Andropause, also known as the male menopause, refers to a time when there are hormonal changes in men. These changes relate to age. Andropause symptoms can interfere with daily life and men’s well-being; therefore, identifying these symptoms and knowing how to deal with them is important (1).
Andropause occurs due to decreased testosterone levels in men, so it usually happens when they reach their 40s or 50s. Unlike women during the menopause, andropause symptoms in men are not so obvious, as hormonal production declines slowly and gradually over the years. Because of this, its exact duration is not possible to determine (1,2,3).
In addition, there are other factors that lower testosterone levels, for example, some medications. These include tranquilizers, antidepressants and antihypertensives. Also, certain habits have an impact, such as: lack of sleep, physical inactivity, and unhealthy eating (2,3,4).
What are the symptoms of andropause?
Signs and symptoms begin to manifest as testosterone levels decline; however, it is important to clarify that not all men experience them. That said, we can list the main ones (1,2,3,4):
- Low energy.
- Mood changes: irritability, depression, or deep sadness.
- Decreased motivation.
- Low self-confidence.
- Difficulty concentrating and reduced short-term memory capacity.
- Insomnia or difficulty sleeping.
- Increased body fat.
- Reduction of muscle mass and a feeling of physical weakness.
- Gynecomastia; i.e, enlargement of the size of the breasts in men.
- Decreased bone density: bones lose minerals and become weaker.
- Erectile dysfunction.
- Decreased sexual desire and loss of fertility.
In menopause, women often experience pain during intercourse and difficulty reaching female orgasm. On the other hand, during andropause, erections can last less time and lose strength, which can affect sexual health (1).
Additionally, some men may experience complications or other signs and symptoms. These include decreased testicle size, loss of body hair, and hot flushes (1).
What treatment is there for andropause symptoms?
As in menopause, the main treatment for the relief of signs and symptoms is hormone replacement therapy. It should be noted that this procedure must be ordered by a physician, after performing a blood test that measures testosterone levels (3).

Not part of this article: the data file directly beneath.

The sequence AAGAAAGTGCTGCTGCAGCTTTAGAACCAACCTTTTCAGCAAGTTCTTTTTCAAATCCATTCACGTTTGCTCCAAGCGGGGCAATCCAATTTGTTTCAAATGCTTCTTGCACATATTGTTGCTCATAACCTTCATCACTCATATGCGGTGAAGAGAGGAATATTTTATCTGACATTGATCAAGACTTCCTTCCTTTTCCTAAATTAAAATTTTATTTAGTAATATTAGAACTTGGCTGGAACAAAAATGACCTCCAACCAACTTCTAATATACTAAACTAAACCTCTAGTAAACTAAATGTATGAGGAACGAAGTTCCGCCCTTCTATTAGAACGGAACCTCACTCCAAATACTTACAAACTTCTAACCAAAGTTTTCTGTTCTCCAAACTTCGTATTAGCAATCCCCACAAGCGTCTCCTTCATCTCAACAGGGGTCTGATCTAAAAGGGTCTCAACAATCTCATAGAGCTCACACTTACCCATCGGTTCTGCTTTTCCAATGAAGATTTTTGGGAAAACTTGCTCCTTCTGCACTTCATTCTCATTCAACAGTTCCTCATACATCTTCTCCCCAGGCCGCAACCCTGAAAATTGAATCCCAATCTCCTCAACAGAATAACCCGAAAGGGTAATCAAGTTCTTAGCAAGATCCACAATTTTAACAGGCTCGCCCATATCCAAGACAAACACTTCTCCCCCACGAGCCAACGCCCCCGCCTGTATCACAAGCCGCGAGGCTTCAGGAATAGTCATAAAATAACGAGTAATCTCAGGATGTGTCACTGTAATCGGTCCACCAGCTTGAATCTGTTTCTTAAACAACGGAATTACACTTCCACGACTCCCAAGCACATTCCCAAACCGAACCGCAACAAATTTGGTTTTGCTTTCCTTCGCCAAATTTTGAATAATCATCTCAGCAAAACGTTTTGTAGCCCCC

The therapy aims to correct the hormone deficiency by replacing testosterone. This can be through pills, patches, gels, implants, or injections (3).
Recommendations for managing the signs and symptoms of andropause
There are some lifestyle changes that can help relieve symptoms. Among them:
Incorporate a balanced diet
Diet has a direct impact on hormone levels in the body, including testosterone. Eating a balanced diet, including whole foods, a balance of healthy fats, proteins, and carbohydrates, helps regulate testosterone levels. In this way it is possible to reduce andropause symptoms (1,2,5).
Get regular physical activity
Regular exercise helps increase testosterone levels. All types of exercise can help increase testosterone; however, strength training and HIIT are the most effective. In addition, physical activity is one of the best ways to reduce the risk of developing some diseases associated with lifestyle (1,6,7).
Get enough sleep to reduce andropause symptoms
Another of the essential recommendations for facing this stage and reducing symptoms is getting a full night’s sleep. Sleep is as important to health as diet and physical activity. Several studies show that when you get 7-9 hours of high-quality sleep daily, your testosterone levels stay in a healthy range (3,6).
Learn to control stress and anxiety levels
Finally, you should try to keep relaxed and reduce stress and anxiety levels. Increased stress causes testosterone levels to decrease proportionally. In other words, if stress levels go down, testosterone levels go up. Guided meditation is recommended, breathing techniques and dedicating time to the things you enjoy most to keep stress and anxiety at bay (3,6,8).
If you find yourself experiencing andropause symptoms, avoid self-medicating; see your physician and talk to them about the signs, tests, and possible treatments. Only your physician can guide you on what is best for you.
- Krans B. What is male menopause [Internet]. Healthline; 2018 [cited 2022 Oct 10]. Available from: https://www.healthline.com/health/menopause/male
- Mayo Clinic Staff. Male menopause: Myth or reality? [Internet]. Mayo Clinic; 2022 [cited 2022 Oct 10]. Available from: https://www.mayoclinic.org/healthy-lifestyle/mens-health/in-depth/male-menopause/art-20048056
- NHS. The ‘male menopause’ [Internet]. 2022 [cited 2022 Oct 10]. Available from: https://www.nhs.uk/conditions/male-menopause
- HCH. What is male menopause? (Andropause) [Internet]. 2020 [cited 2022 Oct 10]. Available from: https://www.henrycountyhospital.org/news-events/news/2020/may/what-is-male-menopause-andropause-/
- NHS. Eating a balanced diet [Internet]. 2022 [cited 2022 Oct 14]. Available from: https://www.nhs.uk/live-well/eat-well/how-to-eat-a-balanced-diet/eating-a-balanced-diet/
- Mawer R. 8 Proven Ways to Increase Testosterone Levels Naturally [Internet]. Healthline; 2022 [cited 2022 Oct 10] Available from: https://www.healthline.com/nutrition/8-ways-to-boost-testosterone
- NHS. Benefits of exercise [Internet]. 2021 [cited 2022 Oct 14]. Available from: https://www.nhs.uk/live-well/exercise/exercise-health-benefits/
- NHS. Stress [Internet]. 2019 [cited 2022 Oct 14]. Available from: https://www.nhs.uk/mental-health/feelings-symptoms-behaviours/feelings-and-symptoms/stress/